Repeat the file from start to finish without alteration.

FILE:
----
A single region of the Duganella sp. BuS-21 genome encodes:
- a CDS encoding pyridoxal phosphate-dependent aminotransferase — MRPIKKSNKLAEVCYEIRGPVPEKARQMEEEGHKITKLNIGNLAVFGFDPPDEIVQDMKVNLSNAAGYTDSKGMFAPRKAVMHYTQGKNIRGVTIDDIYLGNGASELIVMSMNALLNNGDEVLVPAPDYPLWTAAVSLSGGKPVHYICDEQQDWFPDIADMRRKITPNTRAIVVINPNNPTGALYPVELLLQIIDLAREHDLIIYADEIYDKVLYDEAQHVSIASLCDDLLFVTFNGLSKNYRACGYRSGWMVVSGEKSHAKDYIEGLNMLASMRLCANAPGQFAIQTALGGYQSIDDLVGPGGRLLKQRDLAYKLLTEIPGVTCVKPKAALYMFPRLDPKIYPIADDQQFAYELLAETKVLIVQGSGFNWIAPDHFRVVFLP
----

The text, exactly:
A single region of the Duganella sp. BuS-21 genome encodes:
- a CDS encoding pyridoxal phosphate-dependent aminotransferase — MRPIKKSNKLAEVCYEIRGPVPEKARQMEEEGHKITKLNIGNLAVFGFDPPDEIVQDMKVNLSNAAGYTDSKGMFAPRKAVMHYTQGKNIRGVTIDDIYLGNGASELIVMSMNALLNNGDEVLVPAPDYPLWTAAVSLSGGKPVHYICDEQQDWFPDIADMRRKITPNTRAIVVINPNNPTGALYPVELLLQIIDLAREHDLIIYADEIYDKVLYDEAQHVSIASLCDDLLFVTFNGLSKNYRACGYRSGWMVVSGEKSHAKDYIEGLNMLASMRLCANAPGQFAIQTALGGYQSIDDLVGPGGRLLKQRDLAYKLLTEIPGVTCVKPKAALYMFPRLDPKIYPIADDQQFAYELLAETKVLIVQGSGFNWIAPDHFRVVFLP